ACLU files new lawsuit pushing for same-sex marriage rights

Sandy Stier, left, exchanges wedding vows with Kris Perry. Stier and Perry were the lead plaintiffs in the U.S. Supreme Court case that overturned California's same-sex marriage ban

Story highlights

  • The ACLU plans to challenge three states' positions on same-sex marriage
  • The move comes after the Supreme Court's Defense of Marriage and Prop-8 rulings
  • The organization is aiming for 20 same-sex marriage rights states by the end of 2016
The American Civil Liberties Union has filed a lawsuit in Pennsylvania challenging the state's ban on same-sex marriages and its refusal to recognize such marriages from other states.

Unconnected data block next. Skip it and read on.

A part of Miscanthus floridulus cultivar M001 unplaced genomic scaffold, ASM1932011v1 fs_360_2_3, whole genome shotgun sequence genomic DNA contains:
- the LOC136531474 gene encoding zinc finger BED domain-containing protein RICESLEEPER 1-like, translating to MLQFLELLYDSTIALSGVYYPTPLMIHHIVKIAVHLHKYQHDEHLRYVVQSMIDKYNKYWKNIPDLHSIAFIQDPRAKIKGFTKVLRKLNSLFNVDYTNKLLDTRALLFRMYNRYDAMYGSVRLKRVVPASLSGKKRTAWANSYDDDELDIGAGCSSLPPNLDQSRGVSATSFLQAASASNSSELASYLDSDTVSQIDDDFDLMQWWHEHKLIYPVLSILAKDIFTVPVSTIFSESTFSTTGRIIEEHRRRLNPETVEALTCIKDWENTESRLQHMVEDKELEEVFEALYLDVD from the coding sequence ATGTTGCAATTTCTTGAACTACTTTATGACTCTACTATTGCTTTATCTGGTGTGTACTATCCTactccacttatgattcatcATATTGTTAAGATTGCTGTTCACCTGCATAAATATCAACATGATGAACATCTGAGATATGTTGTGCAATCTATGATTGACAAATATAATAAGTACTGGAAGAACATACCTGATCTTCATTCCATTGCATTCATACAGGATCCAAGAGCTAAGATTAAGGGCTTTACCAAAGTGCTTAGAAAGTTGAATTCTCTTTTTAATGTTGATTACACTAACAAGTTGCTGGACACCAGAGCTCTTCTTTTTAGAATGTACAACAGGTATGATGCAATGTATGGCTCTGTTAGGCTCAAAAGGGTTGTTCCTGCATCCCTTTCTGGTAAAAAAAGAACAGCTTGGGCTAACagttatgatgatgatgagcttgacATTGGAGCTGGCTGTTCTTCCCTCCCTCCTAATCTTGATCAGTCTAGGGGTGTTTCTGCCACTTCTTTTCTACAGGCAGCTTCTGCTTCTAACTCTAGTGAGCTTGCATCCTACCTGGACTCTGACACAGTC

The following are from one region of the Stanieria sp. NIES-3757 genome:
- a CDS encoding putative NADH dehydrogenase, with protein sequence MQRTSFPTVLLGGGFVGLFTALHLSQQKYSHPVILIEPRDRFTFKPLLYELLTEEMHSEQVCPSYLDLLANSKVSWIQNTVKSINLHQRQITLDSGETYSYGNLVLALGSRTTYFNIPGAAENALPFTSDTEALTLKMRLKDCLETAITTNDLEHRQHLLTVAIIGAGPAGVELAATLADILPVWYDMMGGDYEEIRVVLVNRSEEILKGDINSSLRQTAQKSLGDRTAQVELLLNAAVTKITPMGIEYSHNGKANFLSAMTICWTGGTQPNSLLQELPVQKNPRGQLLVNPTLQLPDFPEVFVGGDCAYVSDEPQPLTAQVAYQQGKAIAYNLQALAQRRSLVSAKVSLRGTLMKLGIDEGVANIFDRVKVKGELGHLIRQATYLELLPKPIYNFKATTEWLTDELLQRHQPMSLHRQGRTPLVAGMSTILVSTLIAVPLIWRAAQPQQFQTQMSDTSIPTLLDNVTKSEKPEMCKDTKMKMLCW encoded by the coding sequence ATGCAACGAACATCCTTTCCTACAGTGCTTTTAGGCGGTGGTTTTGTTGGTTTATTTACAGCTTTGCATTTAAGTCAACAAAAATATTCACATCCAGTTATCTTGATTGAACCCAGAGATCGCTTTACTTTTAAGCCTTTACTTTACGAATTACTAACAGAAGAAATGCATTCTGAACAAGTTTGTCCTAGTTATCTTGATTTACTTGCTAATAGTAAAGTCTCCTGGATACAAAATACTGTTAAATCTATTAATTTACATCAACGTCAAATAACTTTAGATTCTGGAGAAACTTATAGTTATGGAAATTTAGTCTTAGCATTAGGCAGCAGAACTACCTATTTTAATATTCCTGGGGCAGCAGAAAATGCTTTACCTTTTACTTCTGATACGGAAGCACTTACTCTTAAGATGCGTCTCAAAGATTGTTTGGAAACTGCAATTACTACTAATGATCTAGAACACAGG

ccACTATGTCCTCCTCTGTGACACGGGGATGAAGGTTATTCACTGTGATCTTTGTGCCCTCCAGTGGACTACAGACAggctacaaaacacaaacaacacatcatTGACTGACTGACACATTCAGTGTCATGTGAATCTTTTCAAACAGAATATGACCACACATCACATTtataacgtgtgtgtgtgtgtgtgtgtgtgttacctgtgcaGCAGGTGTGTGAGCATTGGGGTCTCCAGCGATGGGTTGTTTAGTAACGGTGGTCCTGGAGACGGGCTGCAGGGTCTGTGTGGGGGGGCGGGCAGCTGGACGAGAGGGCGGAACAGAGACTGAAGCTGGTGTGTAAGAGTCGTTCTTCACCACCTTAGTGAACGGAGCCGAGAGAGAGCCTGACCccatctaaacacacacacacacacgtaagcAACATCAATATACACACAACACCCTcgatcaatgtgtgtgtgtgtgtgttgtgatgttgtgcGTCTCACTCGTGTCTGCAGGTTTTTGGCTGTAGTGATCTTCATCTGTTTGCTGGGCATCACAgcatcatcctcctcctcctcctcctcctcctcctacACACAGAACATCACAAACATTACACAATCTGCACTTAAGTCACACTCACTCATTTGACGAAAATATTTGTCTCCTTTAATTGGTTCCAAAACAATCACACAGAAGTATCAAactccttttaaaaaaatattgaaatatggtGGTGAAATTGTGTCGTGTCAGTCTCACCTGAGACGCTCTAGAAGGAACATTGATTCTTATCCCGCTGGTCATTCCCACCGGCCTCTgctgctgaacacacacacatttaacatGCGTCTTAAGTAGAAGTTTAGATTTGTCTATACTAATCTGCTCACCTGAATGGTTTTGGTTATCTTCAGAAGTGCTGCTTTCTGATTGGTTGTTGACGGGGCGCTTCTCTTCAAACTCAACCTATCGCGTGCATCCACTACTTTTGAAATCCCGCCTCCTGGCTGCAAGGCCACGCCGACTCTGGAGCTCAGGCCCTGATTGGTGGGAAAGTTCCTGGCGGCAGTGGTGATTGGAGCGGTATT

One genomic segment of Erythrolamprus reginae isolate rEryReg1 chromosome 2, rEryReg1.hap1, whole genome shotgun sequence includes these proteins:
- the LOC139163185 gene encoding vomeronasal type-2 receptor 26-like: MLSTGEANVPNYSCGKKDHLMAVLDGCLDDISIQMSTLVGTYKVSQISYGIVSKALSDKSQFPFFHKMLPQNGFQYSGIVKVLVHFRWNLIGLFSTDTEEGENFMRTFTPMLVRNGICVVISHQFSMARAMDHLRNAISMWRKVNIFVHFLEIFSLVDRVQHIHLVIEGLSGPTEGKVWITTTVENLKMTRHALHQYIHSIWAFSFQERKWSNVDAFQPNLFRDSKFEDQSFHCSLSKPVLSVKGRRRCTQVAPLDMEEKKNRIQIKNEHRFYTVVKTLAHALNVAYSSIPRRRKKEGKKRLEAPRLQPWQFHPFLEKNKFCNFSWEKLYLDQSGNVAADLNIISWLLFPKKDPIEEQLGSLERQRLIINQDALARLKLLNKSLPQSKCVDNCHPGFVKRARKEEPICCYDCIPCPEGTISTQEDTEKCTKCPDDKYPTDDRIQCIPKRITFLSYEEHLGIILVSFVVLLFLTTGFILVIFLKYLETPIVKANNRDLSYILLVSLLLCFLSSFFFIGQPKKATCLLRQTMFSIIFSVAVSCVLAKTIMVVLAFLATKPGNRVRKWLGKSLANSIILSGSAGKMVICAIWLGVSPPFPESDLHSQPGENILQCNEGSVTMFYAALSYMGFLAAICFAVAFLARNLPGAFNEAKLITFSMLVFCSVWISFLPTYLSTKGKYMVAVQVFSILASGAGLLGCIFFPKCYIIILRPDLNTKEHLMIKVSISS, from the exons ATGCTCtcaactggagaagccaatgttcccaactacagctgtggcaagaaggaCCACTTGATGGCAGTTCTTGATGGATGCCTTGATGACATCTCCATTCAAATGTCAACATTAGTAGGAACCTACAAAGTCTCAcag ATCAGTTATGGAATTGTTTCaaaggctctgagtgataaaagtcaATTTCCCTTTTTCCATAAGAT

A similar suit will be filed in Virginia, while an existing lawsuit in North Carolina will be amended to broaden the scope, the ACLU said Tuesday.
"The Pennsylvania lawsuit alleges that the state's Defense of Marriage Act and refusal to marry lesbian and gay couples or recognize their out-of-state marriages violates the fundamental right to marry, as well as the Equal Protection Clause of the Fourteenth Amendment," the ACLU said in a statement.
The move comes on the heels of the Supreme Court decision that struck down a key part of the federal Defense of Marriage Act last month. In a separate ruling, the high court also cleared the way for same-sex marriages in California to resume.
"Our goal is at least 20 states with the freedom to marry by the end of 2016," the ACLU said on its website. The group plans to achieve its goal through litigation, lobbying and ballot campaigns. The organization also plans to reach out to "right-of-center" voices and has hired Republican strategists to do so.